Thermally-stable TB vaccine developed using new technique
Posted: 8 August 2019 | Rachael Harper (European Pharmaceutical Review) | No comments yet
A new process developed by the University of Bath protects a TB antigen and a novel vaccine adjuvant from heat damage.
A new tuberculosis (TB) vaccine is a major step closer to reality after a recent study showed that a promising TB antigen and a novel vaccine adjuvant can be protected from heat damage with a new technique, ensilication, developed at the University of Bath.
Their technique prevents these crucial vaccine components from spoiling outside of a fridge – meaning a thermally stable vaccine that can be reliably delivered to remote areas around the world is more likely.
“To make the vaccine as effective as possible it needs to be thermally-stable, or in other words not spoil outside of a fridge, which is why we’re really encouraged by these results,” said first author Ayla Wahid. “Cold-chain storage leads to a lot of wastage and expense which could be avoided by ensilication.”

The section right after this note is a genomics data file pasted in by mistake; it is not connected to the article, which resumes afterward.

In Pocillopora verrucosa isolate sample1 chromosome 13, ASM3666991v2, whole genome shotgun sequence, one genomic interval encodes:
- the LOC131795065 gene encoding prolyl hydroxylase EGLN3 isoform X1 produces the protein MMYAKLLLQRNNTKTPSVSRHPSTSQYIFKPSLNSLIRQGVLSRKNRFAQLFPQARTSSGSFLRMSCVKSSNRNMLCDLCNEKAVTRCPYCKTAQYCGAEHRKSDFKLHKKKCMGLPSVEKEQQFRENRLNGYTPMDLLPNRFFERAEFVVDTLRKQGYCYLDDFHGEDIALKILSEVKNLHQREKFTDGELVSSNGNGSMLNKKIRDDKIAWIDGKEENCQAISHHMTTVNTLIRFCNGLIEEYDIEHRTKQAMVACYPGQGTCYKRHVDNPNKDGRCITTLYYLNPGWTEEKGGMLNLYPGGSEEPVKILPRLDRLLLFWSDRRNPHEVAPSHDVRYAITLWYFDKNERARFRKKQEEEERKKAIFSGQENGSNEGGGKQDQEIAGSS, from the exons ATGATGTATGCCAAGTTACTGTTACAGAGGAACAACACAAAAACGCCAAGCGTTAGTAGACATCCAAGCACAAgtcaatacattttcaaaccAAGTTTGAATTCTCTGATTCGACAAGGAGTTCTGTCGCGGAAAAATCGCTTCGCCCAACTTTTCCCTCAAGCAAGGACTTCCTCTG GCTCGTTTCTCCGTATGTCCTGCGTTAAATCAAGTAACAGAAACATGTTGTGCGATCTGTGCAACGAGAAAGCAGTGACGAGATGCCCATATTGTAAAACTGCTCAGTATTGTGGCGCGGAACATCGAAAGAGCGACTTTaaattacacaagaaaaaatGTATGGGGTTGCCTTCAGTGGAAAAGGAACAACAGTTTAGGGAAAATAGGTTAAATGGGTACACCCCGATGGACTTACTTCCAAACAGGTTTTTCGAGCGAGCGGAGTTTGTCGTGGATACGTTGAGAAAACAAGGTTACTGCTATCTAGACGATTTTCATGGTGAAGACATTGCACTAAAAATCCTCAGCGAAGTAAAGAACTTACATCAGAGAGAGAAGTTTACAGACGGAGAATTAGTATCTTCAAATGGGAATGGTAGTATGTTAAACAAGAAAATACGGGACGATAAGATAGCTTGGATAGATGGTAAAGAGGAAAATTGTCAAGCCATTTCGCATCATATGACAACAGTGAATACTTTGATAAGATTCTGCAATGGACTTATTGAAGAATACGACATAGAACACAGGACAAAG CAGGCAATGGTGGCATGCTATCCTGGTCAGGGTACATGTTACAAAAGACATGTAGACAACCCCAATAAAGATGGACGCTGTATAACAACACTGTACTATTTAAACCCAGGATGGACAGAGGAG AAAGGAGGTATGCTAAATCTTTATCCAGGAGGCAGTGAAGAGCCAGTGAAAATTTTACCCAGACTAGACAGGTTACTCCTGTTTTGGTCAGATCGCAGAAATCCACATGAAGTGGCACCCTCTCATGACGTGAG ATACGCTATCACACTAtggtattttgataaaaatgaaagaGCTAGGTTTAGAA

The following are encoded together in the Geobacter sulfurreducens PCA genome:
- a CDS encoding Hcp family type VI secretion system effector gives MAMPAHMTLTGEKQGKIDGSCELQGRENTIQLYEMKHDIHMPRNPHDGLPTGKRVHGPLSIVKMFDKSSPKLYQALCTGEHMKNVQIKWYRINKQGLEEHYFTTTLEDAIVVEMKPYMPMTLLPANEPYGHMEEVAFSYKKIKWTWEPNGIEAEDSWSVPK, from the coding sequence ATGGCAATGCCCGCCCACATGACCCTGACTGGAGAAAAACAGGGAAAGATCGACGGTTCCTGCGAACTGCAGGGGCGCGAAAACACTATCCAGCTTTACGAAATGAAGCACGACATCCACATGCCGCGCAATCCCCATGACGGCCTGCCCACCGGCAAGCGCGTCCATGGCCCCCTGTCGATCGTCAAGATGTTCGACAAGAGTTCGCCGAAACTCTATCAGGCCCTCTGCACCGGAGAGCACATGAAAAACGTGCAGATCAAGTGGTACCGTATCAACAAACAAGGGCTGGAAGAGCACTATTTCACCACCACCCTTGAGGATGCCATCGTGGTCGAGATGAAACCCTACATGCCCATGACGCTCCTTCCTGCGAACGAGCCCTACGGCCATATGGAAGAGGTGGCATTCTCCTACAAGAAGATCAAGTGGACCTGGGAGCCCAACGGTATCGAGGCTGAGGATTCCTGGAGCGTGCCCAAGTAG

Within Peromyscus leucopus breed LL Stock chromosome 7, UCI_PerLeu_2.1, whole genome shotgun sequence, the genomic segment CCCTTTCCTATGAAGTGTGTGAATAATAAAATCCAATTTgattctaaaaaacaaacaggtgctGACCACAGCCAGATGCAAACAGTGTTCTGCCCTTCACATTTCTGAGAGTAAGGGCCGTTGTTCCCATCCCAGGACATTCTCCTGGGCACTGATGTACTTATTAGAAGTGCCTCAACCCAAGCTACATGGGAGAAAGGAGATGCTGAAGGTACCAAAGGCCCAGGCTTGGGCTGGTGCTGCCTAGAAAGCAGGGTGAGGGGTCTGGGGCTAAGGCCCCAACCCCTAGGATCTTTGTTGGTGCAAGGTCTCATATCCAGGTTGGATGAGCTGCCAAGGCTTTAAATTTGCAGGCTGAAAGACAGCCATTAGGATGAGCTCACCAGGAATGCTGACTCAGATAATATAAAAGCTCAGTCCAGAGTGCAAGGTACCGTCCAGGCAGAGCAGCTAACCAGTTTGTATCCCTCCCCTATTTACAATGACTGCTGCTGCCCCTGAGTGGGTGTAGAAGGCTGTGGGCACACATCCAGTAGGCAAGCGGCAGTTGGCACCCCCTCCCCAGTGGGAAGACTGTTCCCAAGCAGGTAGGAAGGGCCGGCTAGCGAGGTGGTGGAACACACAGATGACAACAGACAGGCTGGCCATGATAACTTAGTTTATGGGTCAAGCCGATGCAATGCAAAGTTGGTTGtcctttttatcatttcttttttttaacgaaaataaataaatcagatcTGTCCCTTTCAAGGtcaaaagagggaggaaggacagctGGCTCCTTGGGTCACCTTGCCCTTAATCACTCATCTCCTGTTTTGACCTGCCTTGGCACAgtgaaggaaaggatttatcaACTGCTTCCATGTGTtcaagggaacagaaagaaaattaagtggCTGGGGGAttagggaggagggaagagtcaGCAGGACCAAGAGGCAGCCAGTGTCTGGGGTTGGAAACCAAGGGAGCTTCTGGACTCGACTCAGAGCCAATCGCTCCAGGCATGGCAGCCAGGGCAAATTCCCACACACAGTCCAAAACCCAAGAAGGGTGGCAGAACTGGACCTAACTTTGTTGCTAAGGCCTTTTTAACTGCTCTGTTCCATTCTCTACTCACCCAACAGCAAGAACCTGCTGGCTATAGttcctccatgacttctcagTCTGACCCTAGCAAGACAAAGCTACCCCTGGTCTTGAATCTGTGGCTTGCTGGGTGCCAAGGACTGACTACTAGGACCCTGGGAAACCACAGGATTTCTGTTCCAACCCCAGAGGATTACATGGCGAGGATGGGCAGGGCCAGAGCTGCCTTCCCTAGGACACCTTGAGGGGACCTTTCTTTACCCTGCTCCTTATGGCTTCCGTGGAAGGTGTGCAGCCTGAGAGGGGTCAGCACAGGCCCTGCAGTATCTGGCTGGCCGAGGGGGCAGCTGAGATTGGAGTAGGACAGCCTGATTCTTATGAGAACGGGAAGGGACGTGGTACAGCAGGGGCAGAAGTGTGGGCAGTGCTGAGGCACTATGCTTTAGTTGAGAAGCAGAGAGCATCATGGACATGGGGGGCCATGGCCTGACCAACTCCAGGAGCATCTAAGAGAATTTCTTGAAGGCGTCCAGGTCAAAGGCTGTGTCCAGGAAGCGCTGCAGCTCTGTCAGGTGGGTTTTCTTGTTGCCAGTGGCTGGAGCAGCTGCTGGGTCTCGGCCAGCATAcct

Ensilication ‘shrink-wraps’ vaccine proteins in position using layers of silica that build up into a cage around the molecules – so they don’t unravel when exposed to temperatures that would usually break them down. The proteins are held in place until ready to be removed from the silica cage and delivered.
The research team first demonstrated that the TB antigen ag85b and a vaccine fused with the adjuvant protein Sbi are sensitive to breaking down outside of refrigerated temperatures. They then showed that these vaccine components were protected from heat damage when ensilicated and kept on a shelf at room temperature for long periods of time without loss of structure and function.
The results are a big step forward not only in developing a thermally-stable TB vaccine, but in showing that ensilication could be used for many different kinds of vaccines.
“Our results reveal the potential of ensilication in storing and transporting life-saving vaccines at ambient temperatures globally – in particular to remote areas of developing countries where disease rates are often highest,” added Dr Asel Sartbaeva, who invented ensilication.
The study is published in Scientific Reports.
Cold Chain Supply, Distribution & Logistics, Formulation, Proteins, Research & Development (R&D), Vaccines